Margaret (Macke) Raymond has served as the director of the Center for Research on Education Outcomes (CREDO) since its inception. She has steered the group to national prominence as a rigorous and independent source for policy and program analysis.She has done extensive work in public policy and education reform and is currently researching the development of competitive markets and the creation of reliable data on program performance. She also leads CREDO in investigating the effectiveness of public charter schools. Before joining Stanford in 2000, she held faculty positions in the political science and economics departments at the University of Rochester. She also worked for a number of years in the telecommunications industry and was president of Raymond Associates, a private consulting company specializing in public policy research projects and telecommunications policy formulation, from 1985 to 2000.

Listen to Macke explain what CREDO’s latest report reveals about authorizers and the important work they are doing here.

Dr. Bernadine Futrelll

Deputy Assistant Secretary Office of Elementary and Secondary Education, USDE

Dr. Bernadine Futrell serves in the Biden-Harris Administration as the Deputy Assistant Secretary in the Office of Elementary and Secondary Education at the U.S. Department of Education. At Ed, she leads the agency’s equity action plan and the elementary and secondary discretionary grant programs under the Elementary and Secondary Education Act. In this role, she has sought to advance equity in grant process strategies through the Growing Our Grantees initiatives and programs.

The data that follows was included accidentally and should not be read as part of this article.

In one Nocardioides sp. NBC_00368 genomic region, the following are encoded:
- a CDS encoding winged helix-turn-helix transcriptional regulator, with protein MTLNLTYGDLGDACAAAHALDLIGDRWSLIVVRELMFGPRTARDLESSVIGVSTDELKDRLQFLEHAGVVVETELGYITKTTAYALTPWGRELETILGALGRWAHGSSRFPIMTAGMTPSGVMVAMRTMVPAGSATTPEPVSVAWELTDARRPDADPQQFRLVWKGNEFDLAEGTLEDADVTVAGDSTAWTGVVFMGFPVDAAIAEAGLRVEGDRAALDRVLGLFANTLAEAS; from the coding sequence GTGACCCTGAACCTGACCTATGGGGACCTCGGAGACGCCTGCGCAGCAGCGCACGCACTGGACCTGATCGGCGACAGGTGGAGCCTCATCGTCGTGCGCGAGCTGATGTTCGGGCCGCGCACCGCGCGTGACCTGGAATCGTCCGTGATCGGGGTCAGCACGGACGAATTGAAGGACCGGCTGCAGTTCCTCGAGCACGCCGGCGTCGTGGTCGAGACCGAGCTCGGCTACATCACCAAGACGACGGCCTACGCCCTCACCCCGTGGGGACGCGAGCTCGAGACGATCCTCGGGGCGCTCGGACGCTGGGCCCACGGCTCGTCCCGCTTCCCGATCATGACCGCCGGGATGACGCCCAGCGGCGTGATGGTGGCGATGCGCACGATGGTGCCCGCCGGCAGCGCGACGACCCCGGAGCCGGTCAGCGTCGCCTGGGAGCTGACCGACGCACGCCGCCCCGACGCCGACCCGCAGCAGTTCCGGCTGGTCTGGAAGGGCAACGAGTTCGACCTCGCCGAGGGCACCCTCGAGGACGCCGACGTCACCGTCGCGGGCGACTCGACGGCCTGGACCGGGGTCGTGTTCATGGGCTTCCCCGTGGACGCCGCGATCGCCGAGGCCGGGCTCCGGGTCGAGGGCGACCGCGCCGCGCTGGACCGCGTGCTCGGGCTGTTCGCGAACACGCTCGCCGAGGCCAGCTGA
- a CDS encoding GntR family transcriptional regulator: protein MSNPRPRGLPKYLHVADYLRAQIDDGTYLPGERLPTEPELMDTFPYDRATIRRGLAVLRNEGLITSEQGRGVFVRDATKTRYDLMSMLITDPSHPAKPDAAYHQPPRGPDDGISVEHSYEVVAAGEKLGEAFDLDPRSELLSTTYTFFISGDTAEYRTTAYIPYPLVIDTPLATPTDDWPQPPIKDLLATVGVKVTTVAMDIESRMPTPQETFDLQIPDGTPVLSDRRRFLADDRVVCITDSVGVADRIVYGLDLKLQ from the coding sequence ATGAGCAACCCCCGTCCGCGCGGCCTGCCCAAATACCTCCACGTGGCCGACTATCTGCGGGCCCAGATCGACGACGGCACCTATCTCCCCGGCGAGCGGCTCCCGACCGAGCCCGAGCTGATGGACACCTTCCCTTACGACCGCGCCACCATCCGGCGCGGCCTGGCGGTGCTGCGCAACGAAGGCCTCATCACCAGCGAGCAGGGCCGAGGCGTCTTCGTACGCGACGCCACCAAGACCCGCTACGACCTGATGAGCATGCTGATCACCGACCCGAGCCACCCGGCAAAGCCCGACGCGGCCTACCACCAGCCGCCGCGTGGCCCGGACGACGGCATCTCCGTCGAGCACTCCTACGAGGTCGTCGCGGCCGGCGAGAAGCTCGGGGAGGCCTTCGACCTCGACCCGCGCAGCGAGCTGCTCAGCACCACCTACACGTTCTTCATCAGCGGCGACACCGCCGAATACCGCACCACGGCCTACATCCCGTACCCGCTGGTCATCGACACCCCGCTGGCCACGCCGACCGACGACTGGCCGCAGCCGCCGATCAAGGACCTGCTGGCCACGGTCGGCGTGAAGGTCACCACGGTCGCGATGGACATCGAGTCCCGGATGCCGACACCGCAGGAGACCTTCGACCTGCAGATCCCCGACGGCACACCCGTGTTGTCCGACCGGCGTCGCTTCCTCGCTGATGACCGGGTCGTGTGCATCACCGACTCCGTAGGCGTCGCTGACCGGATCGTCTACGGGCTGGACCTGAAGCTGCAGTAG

Before coming to the Department of Education, Bernadine served in the Biden-Harris Administration as the Director for the $12 Billion Head Start program. As Director of OHS, she led efforts to safely return children and families to in-person services through the Head Start Forward Campaign; implemented policies to make it easier for SNAP-eligible families to enroll in Head Start; reestablished the Head Start Fellowship program; established the Diversity Equity and Inclusion Analyst position within OHS; issued policy guidance to improve compensation for the Head Start workforce and launched “Get a Head Start” a unified recruitment message to help Head Start programs increase enrollment. Firmly committed to education as an equity accelerator, she began her career as an Assistant Head Start Teacher. Most recently, she was the Senior Director for Effective Practice at the National Head Start Association (NHSA) and Director of the Leadership Network for the American Association of School Administrators.  

At NACSACon 2023, Dr. Futrell helped remind us that access to quality education is life-saving.  Watch her full presentation here.

Alex Kotran

Co-founder & CEO, The AI Education Project

Alex oversees strategy, partnerships, fundraising, and external relations for the AI Education Project. Prior to founding the AI Education Project, Alex built the AI Ethics and Corporate Social Responsibility function for H5, Inc., a pioneering AI company in the legal services sector. At H5, Alex led strategic partnerships with organizations including the United Nations, NYU School of Law, the OECD, and IEEE to develop judicial education programs and high profile convenings. Prior to his time in the social impact and non-profit space, Alex managed brand and policy communications for companies including Oracle, Airbnb, Nissan, HP, Adobe, and SAP. He was a lead Field Organizer in Columbus, OH for the 2012 Obama Campaign and served as a Presidential Appointee under HHS Secretary Sylvia Burwell, where he managed communications and community outreach for ACA Open Enrollment, two SCOTUS rulings, and the 2015 Ebola outbreak

  Listen to Alex describe AI’s role in the future of education here